Last week I stood outside the Lowndes County Courthouse with about 100 people waiting for the cosmic phenomenon, the solar eclipse.
People opposed to changing Mississippi's flag are standing on at least five false premises.
In May 2014, James Fallows, a national correspondent for The Atlantic magazine, visited Columbus. Fallows and his wife, Deborah, also a correspondent for The Atlantic, were touring the country in their single-engine airplane.
I grew up claiming the Black Prairie as home. Named after its rich black or charcoal colored soil the Black Prairie stretches in a crescent shape from northeast Mississippi to south west Alabama.
Next year's U.S. Senate election in Mississippi may double as a referendum on the state flag.
"14 'Healthy' Foods That Are Actually Bad for You" caught my attention. The article's author was Jennifer Cohen and the website was Forbes. As a healthy vegetarian, I knew I'd ace the list. I was wrong
Lately I have been asked about some of the old church buildings of Columbus that have been lost to so-called progress.
What has the magic power to transport us through space and time back to a moment, whether happy or sad?
On Monday, from about noon until 3 p.m. (local time), most of us are going to stop what we're doing to note a natural phenomenon -- a solar eclipse. When the eclipse is full, at approximately 1:28 p.m., the sun will look like a small orange crescent and the skies will be dark, but not entirely dark.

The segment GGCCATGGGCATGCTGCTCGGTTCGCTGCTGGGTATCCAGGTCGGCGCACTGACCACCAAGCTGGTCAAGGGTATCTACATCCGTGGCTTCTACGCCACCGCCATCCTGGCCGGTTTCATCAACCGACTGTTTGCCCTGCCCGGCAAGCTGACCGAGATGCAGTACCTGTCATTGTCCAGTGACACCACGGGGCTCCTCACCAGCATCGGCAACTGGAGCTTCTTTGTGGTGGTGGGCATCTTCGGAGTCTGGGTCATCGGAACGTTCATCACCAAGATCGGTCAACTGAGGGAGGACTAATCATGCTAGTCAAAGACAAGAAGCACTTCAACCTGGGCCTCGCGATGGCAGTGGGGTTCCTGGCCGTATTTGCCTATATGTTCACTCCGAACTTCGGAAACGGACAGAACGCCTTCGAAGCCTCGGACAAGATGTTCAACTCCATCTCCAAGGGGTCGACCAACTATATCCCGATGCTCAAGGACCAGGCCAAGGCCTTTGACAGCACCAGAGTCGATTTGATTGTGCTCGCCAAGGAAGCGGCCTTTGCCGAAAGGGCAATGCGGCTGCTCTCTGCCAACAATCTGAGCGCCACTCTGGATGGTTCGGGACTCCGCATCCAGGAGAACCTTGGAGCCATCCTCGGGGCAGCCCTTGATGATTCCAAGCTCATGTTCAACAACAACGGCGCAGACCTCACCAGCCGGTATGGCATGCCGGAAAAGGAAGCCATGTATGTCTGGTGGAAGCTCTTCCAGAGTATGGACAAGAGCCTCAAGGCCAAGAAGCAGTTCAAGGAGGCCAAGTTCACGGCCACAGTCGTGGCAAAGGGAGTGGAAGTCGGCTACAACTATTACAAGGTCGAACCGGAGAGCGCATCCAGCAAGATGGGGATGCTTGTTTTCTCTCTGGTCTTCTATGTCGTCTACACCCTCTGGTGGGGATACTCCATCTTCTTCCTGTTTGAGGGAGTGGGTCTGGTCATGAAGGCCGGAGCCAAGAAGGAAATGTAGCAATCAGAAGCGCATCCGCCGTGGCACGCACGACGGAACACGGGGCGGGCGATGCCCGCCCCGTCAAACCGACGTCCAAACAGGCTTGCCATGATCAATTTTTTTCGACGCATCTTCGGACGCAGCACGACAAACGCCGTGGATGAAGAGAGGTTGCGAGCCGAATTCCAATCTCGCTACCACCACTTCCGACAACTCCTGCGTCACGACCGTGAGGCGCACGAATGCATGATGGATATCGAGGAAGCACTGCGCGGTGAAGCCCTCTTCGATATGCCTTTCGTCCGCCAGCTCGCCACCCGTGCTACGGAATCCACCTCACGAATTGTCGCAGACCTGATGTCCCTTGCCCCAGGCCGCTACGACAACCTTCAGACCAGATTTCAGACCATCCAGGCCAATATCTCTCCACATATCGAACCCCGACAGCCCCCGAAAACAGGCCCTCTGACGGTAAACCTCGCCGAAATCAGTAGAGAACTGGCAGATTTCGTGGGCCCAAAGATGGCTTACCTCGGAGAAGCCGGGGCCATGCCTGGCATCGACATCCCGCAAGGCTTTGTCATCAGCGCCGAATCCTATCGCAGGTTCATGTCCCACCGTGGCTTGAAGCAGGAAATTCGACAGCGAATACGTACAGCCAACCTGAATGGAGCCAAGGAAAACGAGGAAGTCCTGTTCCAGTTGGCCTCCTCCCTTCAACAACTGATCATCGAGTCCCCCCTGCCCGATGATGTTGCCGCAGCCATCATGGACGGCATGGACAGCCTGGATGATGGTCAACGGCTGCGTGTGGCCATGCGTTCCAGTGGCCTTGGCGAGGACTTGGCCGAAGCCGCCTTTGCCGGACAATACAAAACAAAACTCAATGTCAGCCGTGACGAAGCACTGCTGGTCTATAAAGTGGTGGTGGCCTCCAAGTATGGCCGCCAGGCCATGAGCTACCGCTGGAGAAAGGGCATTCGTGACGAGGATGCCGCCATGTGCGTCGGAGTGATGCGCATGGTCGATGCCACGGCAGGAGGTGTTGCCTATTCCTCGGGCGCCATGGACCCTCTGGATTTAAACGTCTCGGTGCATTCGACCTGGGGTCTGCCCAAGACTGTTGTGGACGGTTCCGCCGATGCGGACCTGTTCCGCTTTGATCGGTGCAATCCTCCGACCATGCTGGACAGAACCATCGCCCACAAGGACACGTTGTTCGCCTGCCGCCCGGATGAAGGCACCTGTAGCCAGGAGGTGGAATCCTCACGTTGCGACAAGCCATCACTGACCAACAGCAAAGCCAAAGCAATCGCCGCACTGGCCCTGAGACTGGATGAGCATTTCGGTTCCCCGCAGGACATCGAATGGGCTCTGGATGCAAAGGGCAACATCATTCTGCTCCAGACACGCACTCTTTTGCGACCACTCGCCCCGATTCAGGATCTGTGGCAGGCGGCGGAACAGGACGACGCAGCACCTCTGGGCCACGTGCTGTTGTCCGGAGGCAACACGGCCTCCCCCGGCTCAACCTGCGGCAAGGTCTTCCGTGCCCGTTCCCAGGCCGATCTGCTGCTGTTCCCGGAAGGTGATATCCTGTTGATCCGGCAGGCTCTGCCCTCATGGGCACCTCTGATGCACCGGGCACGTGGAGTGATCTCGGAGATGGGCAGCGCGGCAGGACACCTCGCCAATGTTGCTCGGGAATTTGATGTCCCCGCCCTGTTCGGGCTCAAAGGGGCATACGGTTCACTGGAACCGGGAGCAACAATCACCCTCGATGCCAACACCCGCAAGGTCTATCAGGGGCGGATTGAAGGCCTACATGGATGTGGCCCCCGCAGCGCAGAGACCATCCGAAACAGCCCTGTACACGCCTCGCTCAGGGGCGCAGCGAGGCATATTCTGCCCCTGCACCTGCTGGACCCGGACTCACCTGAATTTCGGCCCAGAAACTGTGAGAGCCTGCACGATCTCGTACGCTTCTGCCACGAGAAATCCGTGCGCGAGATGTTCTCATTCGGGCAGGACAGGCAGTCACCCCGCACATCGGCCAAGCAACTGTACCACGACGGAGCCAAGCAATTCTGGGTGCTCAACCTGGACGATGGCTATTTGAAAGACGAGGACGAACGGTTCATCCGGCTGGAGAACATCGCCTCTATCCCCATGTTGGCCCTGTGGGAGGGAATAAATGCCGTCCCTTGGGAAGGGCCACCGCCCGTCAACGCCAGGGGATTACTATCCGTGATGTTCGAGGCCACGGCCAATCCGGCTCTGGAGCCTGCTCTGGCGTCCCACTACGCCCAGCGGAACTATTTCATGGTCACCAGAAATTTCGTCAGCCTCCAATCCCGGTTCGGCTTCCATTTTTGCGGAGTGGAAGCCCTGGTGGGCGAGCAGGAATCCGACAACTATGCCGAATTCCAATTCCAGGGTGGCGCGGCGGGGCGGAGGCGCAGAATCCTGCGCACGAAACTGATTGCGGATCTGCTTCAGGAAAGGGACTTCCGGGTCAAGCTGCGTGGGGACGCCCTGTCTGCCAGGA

I thought nothing regarding the Kemper power plant could surprise me anymore, but I was wrong.
T.Mac Howard is not your typical civic club speaker, which probably accounts for his popularity.
Almost a century ago, Rabindranath Tagore -- Indian Noble Laureate for Literature in 1913 -- wrote a song beginning the line, "Streams of bliss are flowing across the universe."
Every time you flip on a light switch, you are literally unleashing evidence the idea of American exceptionalism, at least in its traditionally accepted form, is false.
Another birthday. Time for my annual rumination about life.
"God wove a web of loveliness, of clouds and stars and birds, but made not anything at all so beautiful as words." Anna Hempstead Branch, American poet (1875-1937) There was a professor at The W whose name was Smith. Professor David Smith put a great emphasis on words. In fact, he terrorized students with the promise of brutal punishments in the form of bad grades if one misspelled, or misused, or placed little value in vocabulary.
The past few days have been fun, informative and poignant for me.
Roger Wicker is a pleasant fellow. Polite, earnest, quick to smile.
There are certain certainties we accept: death and taxes.
The moon was at the half and glowed so bright its reflection on the truck's window shone like a flashlight. I was outside under the pear tree waiting for Harry, the cat, to zoom by so I could grab him. It's a game we play most nights. While waiting, I picked up pears dropped by the squirrels and tucked them in the hem of my shirt.
On a recent weekday afternoon, Art Mills parked his golf cart under one of the live oaks in front of the Main Street post office and went inside. The golf cart had a blue kayak strapped on top of it.
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